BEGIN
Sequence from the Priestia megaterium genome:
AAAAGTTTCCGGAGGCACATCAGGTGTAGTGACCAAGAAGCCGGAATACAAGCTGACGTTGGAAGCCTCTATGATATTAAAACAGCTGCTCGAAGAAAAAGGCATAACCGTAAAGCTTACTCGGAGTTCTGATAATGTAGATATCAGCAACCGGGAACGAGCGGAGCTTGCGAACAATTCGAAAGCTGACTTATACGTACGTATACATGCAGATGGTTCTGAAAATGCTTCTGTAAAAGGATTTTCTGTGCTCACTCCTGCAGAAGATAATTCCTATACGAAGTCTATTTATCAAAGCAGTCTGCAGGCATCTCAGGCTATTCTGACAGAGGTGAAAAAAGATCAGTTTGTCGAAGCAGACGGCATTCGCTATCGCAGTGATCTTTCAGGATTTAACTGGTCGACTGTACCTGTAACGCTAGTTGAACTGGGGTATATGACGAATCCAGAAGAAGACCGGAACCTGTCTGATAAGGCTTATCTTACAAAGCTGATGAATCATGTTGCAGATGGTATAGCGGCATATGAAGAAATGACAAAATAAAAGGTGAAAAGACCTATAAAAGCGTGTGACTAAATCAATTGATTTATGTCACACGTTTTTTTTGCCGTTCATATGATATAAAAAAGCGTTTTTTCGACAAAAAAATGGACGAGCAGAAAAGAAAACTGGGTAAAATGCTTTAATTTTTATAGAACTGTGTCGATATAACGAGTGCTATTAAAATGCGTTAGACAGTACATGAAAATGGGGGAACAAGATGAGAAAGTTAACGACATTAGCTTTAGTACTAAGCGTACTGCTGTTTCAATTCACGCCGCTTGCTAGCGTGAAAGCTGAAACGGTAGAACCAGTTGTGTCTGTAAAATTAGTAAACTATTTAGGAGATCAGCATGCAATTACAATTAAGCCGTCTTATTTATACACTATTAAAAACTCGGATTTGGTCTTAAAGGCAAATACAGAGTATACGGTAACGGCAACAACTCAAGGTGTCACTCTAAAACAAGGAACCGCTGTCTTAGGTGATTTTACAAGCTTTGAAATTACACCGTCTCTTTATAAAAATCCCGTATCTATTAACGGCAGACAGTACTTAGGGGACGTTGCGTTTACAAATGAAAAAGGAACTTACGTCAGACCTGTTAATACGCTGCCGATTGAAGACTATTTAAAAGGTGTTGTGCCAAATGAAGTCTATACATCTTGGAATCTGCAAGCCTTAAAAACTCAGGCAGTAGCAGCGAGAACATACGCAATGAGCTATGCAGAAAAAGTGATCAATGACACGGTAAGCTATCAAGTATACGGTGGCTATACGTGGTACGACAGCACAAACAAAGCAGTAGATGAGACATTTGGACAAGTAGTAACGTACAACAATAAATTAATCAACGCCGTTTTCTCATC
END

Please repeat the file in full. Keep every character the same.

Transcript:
Sequence from the Priestia megaterium genome:
AAAAGTTTCCGGAGGCACATCAGGTGTAGTGACCAAGAAGCCGGAATACAAGCTGACGTTGGAAGCCTCTATGATATTAAAACAGCTGCTCGAAGAAAAAGGCATAACCGTAAAGCTTACTCGGAGTTCTGATAATGTAGATATCAGCAACCGGGAACGAGCGGAGCTTGCGAACAATTCGAAAGCTGACTTATACGTACGTATACATGCAGATGGTTCTGAAAATGCTTCTGTAAAAGGATTTTCTGTGCTCACTCCTGCAGAAGATAATTCCTATACGAAGTCTATTTATCAAAGCAGTCTGCAGGCATCTCAGGCTATTCTGACAGAGGTGAAAAAAGATCAGTTTGTCGAAGCAGACGGCATTCGCTATCGCAGTGATCTTTCAGGATTTAACTGGTCGACTGTACCTGTAACGCTAGTTGAACTGGGGTATATGACGAATCCAGAAGAAGACCGGAACCTGTCTGATAAGGCTTATCTTACAAAGCTGATGAATCATGTTGCAGATGGTATAGCGGCATATGAAGAAATGACAAAATAAAAGGTGAAAAGACCTATAAAAGCGTGTGACTAAATCAATTGATTTATGTCACACGTTTTTTTTGCCGTTCATATGATATAAAAAAGCGTTTTTTCGACAAAAAAATGGACGAGCAGAAAAGAAAACTGGGTAAAATGCTTTAATTTTTATAGAACTGTGTCGATATAACGAGTGCTATTAAAATGCGTTAGACAGTACATGAAAATGGGGGAACAAGATGAGAAAGTTAACGACATTAGCTTTAGTACTAAGCGTACTGCTGTTTCAATTCACGCCGCTTGCTAGCGTGAAAGCTGAAACGGTAGAACCAGTTGTGTCTGTAAAATTAGTAAACTATTTAGGAGATCAGCATGCAATTACAATTAAGCCGTCTTATTTATACACTATTAAAAACTCGGATTTGGTCTTAAAGGCAAATACAGAGTATACGGTAACGGCAACAACTCAAGGTGTCACTCTAAAACAAGGAACCGCTGTCTTAGGTGATTTTACAAGCTTTGAAATTACACCGTCTCTTTATAAAAATCCCGTATCTATTAACGGCAGACAGTACTTAGGGGACGTTGCGTTTACAAATGAAAAAGGAACTTACGTCAGACCTGTTAATACGCTGCCGATTGAAGACTATTTAAAAGGTGTTGTGCCAAATGAAGTCTATACATCTTGGAATCTGCAAGCCTTAAAAACTCAGGCAGTAGCAGCGAGAACATACGCAATGAGCTATGCAGAAAAAGTGATCAATGACACGGTAAGCTATCAAGTATACGGTGGCTATACGTGGTACGACAGCACAAACAAAGCAGTAGATGAGACATTTGGACAAGTAGTAACGTACAACAATAAATTAATCAACGCCGTTTTCTCATC